Welcome to tutorial 7 of the Rhythm Guitar QuickStartSeries. In this lesson, we're going to put the bar chords that you've been workingon to use by playing through some of the most common chord progressions that you're goingto be exposed to as a rhythm guitarist. Being able to use your bar chords to play throughcommon chord progressions like this is going to be really useful when you show up to agig, where you're just jamming with your friends, when you're learning a song thatyou don't really know, or if you're playing a church gig or something like that.We're not going to get too much into the theory of this right now but I do want tomake sure that you have some basic things
down. For this lesson, we're going to bein the key of G. That just means that the G note is going to be our tonic home baseor root note. We're going to cover three basic chord progressions. The first one iscalled the 1, 4, 5; the second one is called the 1, 5, 6, 4; and the third one is calledthe 2, 5, 1. These numbers just refer to the chords in a certain key and like I said we'renot going to get too much into the theory of it right now but just be aware that everymajor key has seven chords available to you that you can choose from that occur naturallyin that key and those chords can be represented by the number one through seven.We're going to use the four bar chords that
you've learned so far to play through theseprogressions and this may seem a little bit foreign to you or a little bit difficult butstick with me throughout this and by the end of the lesson it will start to make more senseto you. Closer to the end of this lesson, you're going to start to see how being ableto move bar chords around like this through these chord progressions is really valuablebecause you're going to be able to do it, not only just in the key of G but in any keythat you want. This is probably one of the single most powerful concepts that you canlearn as a rhythm guitarist, so don't feel like you have to get all this down right now.Come back and watch this lesson as many times
as you need to.This first chord progression is the 1, 4, 5 chord progression. We've already kindof done this in the Rhythm Guitar QuickStart Series because we've been working on ourG, C, D chord progression, righté Just know that this is a 1, 4, 5 chord progression.When you're in a major key, the 1, 4 and 5 chords in that major key are all going tobe major chords. So, it starts off on our one chord, which since we're in the key of G is a Gmajor chord. Our G major chord, bar chord right here, sixth string root note, E shape, wouldbe 1. The 4 is going to be a C chord, so we need a C chord. Instead of jumping all around the fretboard, just move over to this A shaped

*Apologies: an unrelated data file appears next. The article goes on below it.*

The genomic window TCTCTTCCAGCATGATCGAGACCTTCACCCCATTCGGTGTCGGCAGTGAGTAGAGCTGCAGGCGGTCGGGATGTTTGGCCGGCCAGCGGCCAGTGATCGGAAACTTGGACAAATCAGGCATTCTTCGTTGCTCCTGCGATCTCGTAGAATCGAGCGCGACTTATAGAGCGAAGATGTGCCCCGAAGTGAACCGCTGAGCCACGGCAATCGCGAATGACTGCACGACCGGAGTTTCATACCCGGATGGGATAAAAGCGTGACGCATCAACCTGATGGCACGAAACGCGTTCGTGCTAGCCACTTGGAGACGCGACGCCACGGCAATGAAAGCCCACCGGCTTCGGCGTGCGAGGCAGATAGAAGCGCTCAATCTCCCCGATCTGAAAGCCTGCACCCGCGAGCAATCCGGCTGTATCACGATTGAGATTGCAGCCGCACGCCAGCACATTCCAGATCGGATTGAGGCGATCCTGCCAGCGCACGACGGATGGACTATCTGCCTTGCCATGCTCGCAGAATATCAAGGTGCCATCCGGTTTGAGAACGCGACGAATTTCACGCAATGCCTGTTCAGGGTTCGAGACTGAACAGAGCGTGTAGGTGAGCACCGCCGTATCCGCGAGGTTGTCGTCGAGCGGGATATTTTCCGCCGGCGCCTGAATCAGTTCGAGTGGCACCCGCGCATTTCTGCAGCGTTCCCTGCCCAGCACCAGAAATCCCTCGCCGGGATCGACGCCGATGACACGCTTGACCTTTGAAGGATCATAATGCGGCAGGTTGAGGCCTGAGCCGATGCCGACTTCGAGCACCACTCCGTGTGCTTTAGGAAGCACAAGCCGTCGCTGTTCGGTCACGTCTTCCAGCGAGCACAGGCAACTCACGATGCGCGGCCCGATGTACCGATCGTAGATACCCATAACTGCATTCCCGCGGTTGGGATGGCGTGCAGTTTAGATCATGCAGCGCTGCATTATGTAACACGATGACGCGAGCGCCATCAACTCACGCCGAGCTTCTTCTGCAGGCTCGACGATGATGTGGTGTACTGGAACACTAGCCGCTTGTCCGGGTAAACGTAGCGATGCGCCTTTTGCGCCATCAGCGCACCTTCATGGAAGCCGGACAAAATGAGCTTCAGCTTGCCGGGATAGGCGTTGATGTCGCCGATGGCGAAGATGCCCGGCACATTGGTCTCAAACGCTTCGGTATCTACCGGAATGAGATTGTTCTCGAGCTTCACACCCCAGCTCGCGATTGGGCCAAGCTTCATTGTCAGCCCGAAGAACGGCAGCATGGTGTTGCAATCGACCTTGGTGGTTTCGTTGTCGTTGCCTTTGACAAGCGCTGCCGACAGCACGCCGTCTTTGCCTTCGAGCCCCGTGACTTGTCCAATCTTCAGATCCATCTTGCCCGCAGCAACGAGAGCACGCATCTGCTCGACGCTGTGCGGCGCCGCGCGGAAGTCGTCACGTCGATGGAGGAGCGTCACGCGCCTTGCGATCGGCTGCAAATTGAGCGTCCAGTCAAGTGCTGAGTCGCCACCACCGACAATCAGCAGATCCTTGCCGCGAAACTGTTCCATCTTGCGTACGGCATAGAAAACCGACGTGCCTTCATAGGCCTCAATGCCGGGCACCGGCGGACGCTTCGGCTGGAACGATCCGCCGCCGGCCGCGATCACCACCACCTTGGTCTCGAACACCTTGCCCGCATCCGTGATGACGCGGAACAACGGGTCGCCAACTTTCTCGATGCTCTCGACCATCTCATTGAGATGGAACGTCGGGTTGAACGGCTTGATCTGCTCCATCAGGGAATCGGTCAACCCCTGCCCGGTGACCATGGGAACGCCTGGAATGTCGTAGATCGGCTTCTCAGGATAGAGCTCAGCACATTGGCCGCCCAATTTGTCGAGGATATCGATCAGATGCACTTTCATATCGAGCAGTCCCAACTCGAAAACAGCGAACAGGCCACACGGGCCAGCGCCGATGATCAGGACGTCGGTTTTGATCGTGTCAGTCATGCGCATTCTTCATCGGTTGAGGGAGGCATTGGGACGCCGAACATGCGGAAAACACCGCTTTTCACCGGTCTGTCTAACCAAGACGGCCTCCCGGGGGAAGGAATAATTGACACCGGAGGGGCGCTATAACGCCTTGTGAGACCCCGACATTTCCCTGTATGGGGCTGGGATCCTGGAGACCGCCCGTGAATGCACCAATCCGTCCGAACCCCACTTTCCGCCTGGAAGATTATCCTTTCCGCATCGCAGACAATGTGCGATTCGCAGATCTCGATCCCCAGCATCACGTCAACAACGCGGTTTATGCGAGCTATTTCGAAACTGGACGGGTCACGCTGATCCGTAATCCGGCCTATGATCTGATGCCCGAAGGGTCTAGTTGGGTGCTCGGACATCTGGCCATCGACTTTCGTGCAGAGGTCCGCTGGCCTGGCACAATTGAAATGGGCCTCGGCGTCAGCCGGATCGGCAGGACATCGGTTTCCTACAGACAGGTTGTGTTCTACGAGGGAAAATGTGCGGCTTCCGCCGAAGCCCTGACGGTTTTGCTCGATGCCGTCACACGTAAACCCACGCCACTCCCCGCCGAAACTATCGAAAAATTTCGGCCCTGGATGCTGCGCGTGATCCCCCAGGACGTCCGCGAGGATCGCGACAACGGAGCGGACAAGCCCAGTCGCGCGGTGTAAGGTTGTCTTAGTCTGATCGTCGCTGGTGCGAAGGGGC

bar chord with our lowest root note here onthe fifth string, which is a C, so that's a C. That's our 4 chord. And our 5 chordis going to be a D, so we need to move up to our bar is on the fifth fret of the A stringright there. That's your 5 chord. It's a D. Play through that progression, G, C,D over and over again until you get those changes down. It may take a while for it tosound really smooth but that's fine. Try to listen to that chord progression and memorizewhat it sounds like too. The next chord progression we're going tolook at is the 1, 5, 6, 4 and this is a really popular chord progression that you're goingto hear in all types of music â€“ rock, country,
pop, all kind of stuff. And you probably noticedthat we're using three of the same chords that we did from the last lesson but the orderis a little different. We're going to start on the one again, a G using our E bar codeshape. Instead of going to the 4 this time, we're going to go right to the 5. If youremember, the 5 is a D chord, so we need a D bar chord and we use the fifth string shapebecause this is a D note right here on the fifth fret of the fifth string. So it givesus our 5. Now we need a 6 chord. What we can do for that is go up here to an E note andmake a minor bar chord. The 6 chord in a major key is always minor, so in this case we needan E minor and that's the third chord in